forest fires here, “this is only the beginning” warns a scientist

forest fires here, “this is only the beginning” warns a scientist
forest fires here, “this is only the beginning” warns a scientist

The evidence of great global warming is before our eyes. The summer of 2022 was marked by a new drought and numerous fires. Will this phenomenon repeat itself, get worse? What are the keys to acting both at the level of citizens and politicians? Decryption with Daniel Gilbert, professor of ecology at the University of Franche-Comté and director of the Zone Atelier Arc Jurassien.

A France on fire. The fires ravaged many forests from the Gironde to Brittany this summer. At the end of August, more than 62,000 hectares burned across France. Nearly 1000 hectares in the verdant Jura massif.

Daniel Gilbert was not surprised by the fires that ravaged several municipalities in the Jura this summer 2022 in Cernon, or Menouille… At the beginning of July, in the field, he discussed global warming with elected officials from Doubs: “I told them that in a short time, the Jura will be on fire” remembers the scientist. “These fires are just the beginning.”

The big difference between today and before is that the soil is drying out deeply.

Daniel Gilbert, professor of ecology at the University of Franche-Comté

Water is lacking today on several levels

Daniel Gilbert explains the difference between blue water, the one that falls from the sky, runs off in lakes and rivers and green water, the one that settles in the soil and plants. “This green water is what is impacted by the drought. Systems must be found to ensure that the water remains in the soil. It is not by storing blue water in basins that we gain green water” summarizes Daniel Gilbert.


© BROCARD Laurent

Repeated droughts obviously come as no surprise to this peatland specialist. “We destroyed the peat bogs. We did not see that by drying them out, we impoverished the system in water. It is deprived of its ability to resist drought” explains the professor of ecology. “The suffering that we see on the rivers is a suffering that is primarily linked to wetlands” says Daniel Gilbert. The peat bogs present on the Jura massif have been drained to make meadows, some are still there, but they are in poor condition. They no longer play their role of absorbing rainwater. “A peat bog that dries out also releases CO2 and accelerates global warming” concludes the scientist. A vicious circle.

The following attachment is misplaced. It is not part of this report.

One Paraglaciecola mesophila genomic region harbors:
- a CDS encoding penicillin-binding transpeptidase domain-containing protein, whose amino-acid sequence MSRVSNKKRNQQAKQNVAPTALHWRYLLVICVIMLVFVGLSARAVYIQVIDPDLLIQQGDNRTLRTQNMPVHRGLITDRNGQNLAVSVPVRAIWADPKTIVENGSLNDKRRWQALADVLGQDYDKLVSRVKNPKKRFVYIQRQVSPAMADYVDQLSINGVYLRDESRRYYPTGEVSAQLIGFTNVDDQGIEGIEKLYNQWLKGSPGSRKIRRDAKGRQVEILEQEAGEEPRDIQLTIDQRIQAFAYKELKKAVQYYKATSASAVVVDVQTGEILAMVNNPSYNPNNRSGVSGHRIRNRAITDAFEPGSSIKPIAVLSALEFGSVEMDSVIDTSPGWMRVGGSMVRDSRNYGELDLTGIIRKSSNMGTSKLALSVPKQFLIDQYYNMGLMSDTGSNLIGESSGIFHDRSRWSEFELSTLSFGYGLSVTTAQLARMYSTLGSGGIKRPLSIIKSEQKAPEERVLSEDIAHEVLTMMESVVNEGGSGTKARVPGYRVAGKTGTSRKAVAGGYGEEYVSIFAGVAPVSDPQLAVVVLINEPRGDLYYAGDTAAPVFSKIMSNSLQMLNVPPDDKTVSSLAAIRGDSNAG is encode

The Frasne peat bog in the Haut-Doubs near Pontarlier, for example, is in itself one of the very concrete points of observation of global warming. “In 15 years, from 2009 to today, the temperature of the bog has increased by one degree. I thought I was wrong when I did the calculations” launches the Comtois university.


It is here, in the peat bog of Frasne, that the scientists of the Labo Chrono Environnement have set up their observation station (in the center of the photo on the left). On this image seen from the sky, the white surface marks the observation pontoon of the scientists: the area is too wet to advance there otherwise.

© Daniel Gilbert, University of Franche-Comté

Europe wants to be the first continent to achieve climate neutrality by 2050. Launched in 2019, the Green Pact for Europe commits States to reducing net greenhouse gas emissions. The objective is to reduce them by 55% in 2030 compared to their 1990 level. For Daniel Gilbert, “yes, we can achieve this objective of carbon neutrality. Any current action will have effects in a long time. The next 20 years are not going to vary much, whatever we do” warns the scientist.

We must fight for the years 2040-2050. And this is crucial, every tenth of a degree is extremely important.

Daniel Gilbert, professor of ecology at the University of Franche-Comté

For the professor of ecology, the leeway lies in our consumption patterns. We will have to reduce it in all areas to reduce our greenhouse gas emissions. Better insulate housing, change modes of transport for less polluting vehicles, review modes of transport, consume less meat, raise fewer cows, transform the agricultural world… consume less, of clothes, useless objects…

“We know the solutions. These are revolutions, we know that” alert the scientist. The climate agreement signed in Paris in 2015 aims to contain global warming by 2100 to well below 2°C compared to pre-industrial levels, and to continue efforts to limit the rise in temperatures to 1.5° vs.

All the objectives are tenable, but I think it will be politically impossible or else we will have to have a Charles de Gaulle, a Churchill who is capable of saying, here is the truth!

Daniel Gilbert, professor of ecology

Daniel Gilbert is convinced that the fight against global warming will be done by steps, by stairs. “Covid-19 is a march, Ukraine is a march” he said. According to him, profound changes will be needed for the 400 to 500 million tonnes of annual CO2 emissions emitted by France to be reduced to 100 million in 2050.

For the scientist, other major events such as wars, famines, epidemics will perhaps contribute to accelerating the fight against global warming. “It is quite likely that we will have regional population collapses by 2030-2040” he said. Impossible to rejoice, “with global warming, we are approaching limits, tensions everywhere” concludes Daniel Gilbert. In short, the urgency to act is there and according to the specialist, all elected decision-makers have not fully realized this.


The article is in French

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